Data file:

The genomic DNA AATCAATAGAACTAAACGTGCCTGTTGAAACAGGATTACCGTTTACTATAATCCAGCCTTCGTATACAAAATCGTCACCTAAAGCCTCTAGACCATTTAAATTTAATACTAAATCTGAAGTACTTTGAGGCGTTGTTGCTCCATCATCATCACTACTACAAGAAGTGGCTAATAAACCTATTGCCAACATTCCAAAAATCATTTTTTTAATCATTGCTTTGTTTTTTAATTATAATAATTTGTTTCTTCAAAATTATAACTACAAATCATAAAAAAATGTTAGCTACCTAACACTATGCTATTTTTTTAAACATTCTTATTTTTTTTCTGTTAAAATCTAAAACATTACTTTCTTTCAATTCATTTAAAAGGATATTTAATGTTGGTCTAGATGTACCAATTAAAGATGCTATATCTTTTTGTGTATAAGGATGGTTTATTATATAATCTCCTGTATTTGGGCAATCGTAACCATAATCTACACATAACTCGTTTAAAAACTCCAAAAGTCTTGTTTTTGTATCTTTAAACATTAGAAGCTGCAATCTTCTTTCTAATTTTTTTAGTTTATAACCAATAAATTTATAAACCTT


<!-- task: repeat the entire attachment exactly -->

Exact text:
The genomic DNA AATCAATAGAACTAAACGTGCCTGTTGAAACAGGATTACCGTTTACTATAATCCAGCCTTCGTATACAAAATCGTCACCTAAAGCCTCTAGACCATTTAAATTTAATACTAAATCTGAAGTACTTTGAGGCGTTGTTGCTCCATCATCATCACTACTACAAGAAGTGGCTAATAAACCTATTGCCAACATTCCAAAAATCATTTTTTTAATCATTGCTTTGTTTTTTAATTATAATAATTTGTTTCTTCAAAATTATAACTACAAATCATAAAAAAATGTTAGCTACCTAACACTATGCTATTTTTTTAAACATTCTTATTTTTTTTCTGTTAAAATCTAAAACATTACTTTCTTTCAATTCATTTAAAAGGATATTTAATGTTGGTCTAGATGTACCAATTAAAGATGCTATATCTTTTTGTGTATAAGGATGGTTTATTATATAATCTCCTGTATTTGGGCAATCGTAACCATAATCTACACATAACTCGTTTAAAAACTCCAAAAGTCTTGTTTTTGTATCTTTAAACATTAGAAGCTGCAATCTTCTTTCTAATTTTTTTAGTTTATAACCAATAAATTTATAAACCTT